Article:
The end result of all of this is that at best we’re seeing 100MHz overclocks (going by the max boost clock), which represents roughly a 10% overclock. Coupling this with a good memory overclock and the 10% increase in the power target will result in around a 10% increase in performance, which isn’t shabby but also is the same kind of shallow overclocking potential that we’ve seen on cards like the GTX 670 and GTX 660 Ti. All told the GTX 660 isn’t a poor overclocker – 10% more performance for free is nothing to sneeze at – but it’s also not going to enamor itself with hardware overclockers who like to chase 20% or more.

Moving on to our performance charts, we’re going to once again start with power, temperature, and noise, before moving on to gaming performance. Due to popular demand we’ll also be including overclocking results with just a 110% power target so that you can see the impact of adjusting the power target separately from the clock offsets.

With a 110% power target we should be seeing an 11W-14W increase in power consumption, which is indeed roughly what we’re seeing at the wall after accounting for PSU inefficiencies. In Metro this is just enough of a difference to erase most of the GTX 660’s power consumption advantage over the GTX 660 Ti, though the GTX 660 still draws marginally less power than the stock 7870. Meanwhile under OCCT the GTX 660 now draws more power than the 7870, but still is still drawing over 20W less than the stock GTX 660 Ti.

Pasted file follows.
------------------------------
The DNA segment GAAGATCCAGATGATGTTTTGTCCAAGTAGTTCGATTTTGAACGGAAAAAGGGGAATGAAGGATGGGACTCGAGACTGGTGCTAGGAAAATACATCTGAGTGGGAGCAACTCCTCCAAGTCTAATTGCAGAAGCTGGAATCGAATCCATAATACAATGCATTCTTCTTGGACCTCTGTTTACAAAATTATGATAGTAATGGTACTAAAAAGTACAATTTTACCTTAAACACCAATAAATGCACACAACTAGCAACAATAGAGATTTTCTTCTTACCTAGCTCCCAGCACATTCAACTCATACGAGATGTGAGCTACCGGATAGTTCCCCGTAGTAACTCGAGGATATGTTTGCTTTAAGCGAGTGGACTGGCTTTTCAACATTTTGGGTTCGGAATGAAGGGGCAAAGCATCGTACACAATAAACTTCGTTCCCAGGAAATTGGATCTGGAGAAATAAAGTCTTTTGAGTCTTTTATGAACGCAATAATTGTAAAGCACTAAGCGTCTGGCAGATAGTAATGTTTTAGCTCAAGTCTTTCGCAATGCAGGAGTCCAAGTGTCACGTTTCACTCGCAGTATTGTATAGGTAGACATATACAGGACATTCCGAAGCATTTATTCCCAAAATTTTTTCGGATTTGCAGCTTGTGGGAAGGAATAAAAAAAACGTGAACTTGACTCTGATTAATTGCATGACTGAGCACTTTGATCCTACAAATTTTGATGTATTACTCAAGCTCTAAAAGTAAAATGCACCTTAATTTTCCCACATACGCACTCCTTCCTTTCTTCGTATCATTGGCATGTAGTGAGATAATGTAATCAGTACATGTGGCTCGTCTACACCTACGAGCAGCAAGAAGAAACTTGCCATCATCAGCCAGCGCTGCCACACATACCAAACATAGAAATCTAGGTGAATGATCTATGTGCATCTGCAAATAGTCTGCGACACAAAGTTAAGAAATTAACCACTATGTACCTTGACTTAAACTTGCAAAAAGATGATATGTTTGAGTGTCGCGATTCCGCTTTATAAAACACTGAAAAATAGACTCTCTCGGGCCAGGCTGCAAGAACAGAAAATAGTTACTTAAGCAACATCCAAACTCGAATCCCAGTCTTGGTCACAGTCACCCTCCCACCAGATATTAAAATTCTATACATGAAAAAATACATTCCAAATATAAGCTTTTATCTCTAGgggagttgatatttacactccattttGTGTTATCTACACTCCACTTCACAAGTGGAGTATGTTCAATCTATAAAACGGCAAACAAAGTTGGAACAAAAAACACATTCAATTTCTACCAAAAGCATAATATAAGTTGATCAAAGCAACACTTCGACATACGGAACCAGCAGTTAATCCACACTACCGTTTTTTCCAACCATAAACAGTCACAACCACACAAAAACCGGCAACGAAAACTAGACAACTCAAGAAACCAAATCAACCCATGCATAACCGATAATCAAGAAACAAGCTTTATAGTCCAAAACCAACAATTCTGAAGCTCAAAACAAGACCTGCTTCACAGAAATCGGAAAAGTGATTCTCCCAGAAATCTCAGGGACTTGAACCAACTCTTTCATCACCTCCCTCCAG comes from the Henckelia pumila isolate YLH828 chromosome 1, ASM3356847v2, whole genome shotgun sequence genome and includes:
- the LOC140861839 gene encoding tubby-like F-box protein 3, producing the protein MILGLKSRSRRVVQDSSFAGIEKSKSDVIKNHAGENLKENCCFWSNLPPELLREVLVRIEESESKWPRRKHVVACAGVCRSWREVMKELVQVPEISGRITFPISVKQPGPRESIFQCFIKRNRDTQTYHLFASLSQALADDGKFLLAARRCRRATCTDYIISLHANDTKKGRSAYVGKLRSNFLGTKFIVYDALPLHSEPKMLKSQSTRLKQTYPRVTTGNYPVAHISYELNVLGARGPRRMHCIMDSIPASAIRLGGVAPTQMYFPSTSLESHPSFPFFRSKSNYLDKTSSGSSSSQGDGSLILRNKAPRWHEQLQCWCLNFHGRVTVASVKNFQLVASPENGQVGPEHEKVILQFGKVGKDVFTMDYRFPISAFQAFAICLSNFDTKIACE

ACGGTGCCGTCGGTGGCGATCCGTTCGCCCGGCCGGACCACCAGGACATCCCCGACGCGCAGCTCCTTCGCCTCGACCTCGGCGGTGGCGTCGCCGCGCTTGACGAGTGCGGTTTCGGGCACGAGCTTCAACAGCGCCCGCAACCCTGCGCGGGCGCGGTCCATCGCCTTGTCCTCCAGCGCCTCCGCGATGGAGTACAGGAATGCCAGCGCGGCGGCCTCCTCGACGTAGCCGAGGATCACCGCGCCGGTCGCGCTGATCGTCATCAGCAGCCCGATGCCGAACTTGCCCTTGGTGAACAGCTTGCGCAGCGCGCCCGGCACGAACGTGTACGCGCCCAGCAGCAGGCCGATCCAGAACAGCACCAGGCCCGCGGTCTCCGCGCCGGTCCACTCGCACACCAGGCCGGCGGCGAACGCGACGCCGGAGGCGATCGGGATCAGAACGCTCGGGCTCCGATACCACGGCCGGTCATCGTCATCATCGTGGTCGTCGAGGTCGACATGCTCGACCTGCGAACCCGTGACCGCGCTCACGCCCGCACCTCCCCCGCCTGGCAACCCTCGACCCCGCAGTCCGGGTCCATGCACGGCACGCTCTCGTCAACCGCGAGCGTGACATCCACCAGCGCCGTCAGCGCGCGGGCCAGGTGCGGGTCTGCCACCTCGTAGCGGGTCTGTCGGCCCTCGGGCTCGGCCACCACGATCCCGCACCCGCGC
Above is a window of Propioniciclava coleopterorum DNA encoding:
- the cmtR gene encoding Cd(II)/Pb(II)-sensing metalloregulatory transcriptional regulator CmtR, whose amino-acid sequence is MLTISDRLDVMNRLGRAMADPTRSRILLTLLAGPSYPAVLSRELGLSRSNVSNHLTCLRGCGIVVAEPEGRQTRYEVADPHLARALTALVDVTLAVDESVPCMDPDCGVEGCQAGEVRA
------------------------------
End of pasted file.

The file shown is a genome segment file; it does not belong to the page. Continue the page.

Our increased power consumption pushes temperatures up by another 2-3C. This is nothing a blower can’t handle, let alone an open-air cooler.

Interestingly enough, despite the increase in power consumption and temperatures, overclocking has almost no impact on noise. In the worst case scenario our GTX 660’s increased its fan speed by all of 2%, which increases noise by less than 1dB. As a result the amount of noise generated by the overclocked GTX 660 is practically identical to that generated by the stock GTX 660, and still below the reference 7870.

Power, Temperature, & Noise OC: Gaming Performance
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  • yeeeeman - Saturday, September 15, 2012 - link

    Really, G80 was a revolution on its own. Spectacular jump in performance compared to the previous generation, and combined with 65nm process technology gave birth to some of the finest video cards.
    The real setback here, is the fact that the gaming industry is driven by the lowest common denominator, and we all know that consoles are the most important. They are sold in the largest quantities, and most games are designed for their power, not higher.
    For PCs, games receive a DX11 treatment, with some fancy features, than enhance the quality a little bit, but it can never make up for the fact that the textures and the game is designed for a much slower platform.